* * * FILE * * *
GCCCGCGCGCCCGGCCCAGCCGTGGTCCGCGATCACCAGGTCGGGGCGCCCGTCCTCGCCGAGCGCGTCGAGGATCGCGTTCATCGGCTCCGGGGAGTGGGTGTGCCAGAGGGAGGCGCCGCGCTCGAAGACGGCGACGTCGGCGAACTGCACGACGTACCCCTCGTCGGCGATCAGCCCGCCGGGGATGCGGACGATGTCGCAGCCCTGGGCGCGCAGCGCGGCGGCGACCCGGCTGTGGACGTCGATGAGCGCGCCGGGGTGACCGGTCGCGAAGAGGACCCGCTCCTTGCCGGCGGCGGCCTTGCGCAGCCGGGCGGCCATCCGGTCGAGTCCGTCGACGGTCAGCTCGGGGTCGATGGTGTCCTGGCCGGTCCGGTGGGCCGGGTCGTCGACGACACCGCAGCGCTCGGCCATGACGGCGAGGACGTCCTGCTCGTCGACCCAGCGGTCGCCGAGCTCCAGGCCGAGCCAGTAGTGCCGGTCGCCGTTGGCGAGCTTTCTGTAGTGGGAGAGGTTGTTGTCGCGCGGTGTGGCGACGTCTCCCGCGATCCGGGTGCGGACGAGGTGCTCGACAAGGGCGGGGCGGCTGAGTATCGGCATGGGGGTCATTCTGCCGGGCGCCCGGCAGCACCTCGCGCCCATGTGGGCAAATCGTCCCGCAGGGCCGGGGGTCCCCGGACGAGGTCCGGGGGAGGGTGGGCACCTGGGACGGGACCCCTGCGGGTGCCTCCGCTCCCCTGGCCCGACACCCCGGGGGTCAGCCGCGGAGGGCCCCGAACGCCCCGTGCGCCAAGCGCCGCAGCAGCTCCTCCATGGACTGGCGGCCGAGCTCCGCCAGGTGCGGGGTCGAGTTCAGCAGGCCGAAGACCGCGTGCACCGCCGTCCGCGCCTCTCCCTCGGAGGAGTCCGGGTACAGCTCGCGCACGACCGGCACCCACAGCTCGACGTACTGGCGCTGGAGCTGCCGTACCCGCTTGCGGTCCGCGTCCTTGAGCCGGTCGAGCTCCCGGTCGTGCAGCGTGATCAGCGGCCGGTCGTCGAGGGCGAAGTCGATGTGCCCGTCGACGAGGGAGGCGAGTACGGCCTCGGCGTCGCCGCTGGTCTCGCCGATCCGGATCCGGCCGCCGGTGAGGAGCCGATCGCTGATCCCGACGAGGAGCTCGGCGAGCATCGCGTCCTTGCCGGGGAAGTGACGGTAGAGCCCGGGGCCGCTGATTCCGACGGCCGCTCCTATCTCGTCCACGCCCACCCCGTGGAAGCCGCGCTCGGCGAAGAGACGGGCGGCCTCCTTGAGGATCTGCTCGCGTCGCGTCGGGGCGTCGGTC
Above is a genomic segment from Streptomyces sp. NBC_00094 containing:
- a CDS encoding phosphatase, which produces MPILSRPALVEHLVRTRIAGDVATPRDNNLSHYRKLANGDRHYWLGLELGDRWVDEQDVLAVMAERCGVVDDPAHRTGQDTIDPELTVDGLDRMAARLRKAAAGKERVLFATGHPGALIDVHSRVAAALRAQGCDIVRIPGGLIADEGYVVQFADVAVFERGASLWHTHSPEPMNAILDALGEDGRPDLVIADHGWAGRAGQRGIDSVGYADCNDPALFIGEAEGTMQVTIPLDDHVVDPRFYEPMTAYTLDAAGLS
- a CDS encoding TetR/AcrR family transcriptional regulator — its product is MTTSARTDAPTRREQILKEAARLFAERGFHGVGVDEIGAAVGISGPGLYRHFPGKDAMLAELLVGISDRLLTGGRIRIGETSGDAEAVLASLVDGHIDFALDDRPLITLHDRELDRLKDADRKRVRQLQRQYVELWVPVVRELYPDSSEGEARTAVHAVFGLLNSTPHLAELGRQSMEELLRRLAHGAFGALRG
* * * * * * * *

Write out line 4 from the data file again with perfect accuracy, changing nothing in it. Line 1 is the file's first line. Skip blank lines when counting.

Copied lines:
- a CDS encoding TetR/AcrR family transcriptional regulator — its product is MTTSARTDAPTRREQILKEAARLFAERGFHGVGVDEIGAAVGISGPGLYRHFPGKDAMLAELLVGISDRLLTGGRIRIGETSGDAEAVLASLVDGHIDFALDDRPLITLHDRELDRLKDADRKRVRQLQRQYVELWVPVVRELYPDSSEGEARTAVHAVFGLLNSTPHLAELGRQSMEELLRRLAHGAFGALRG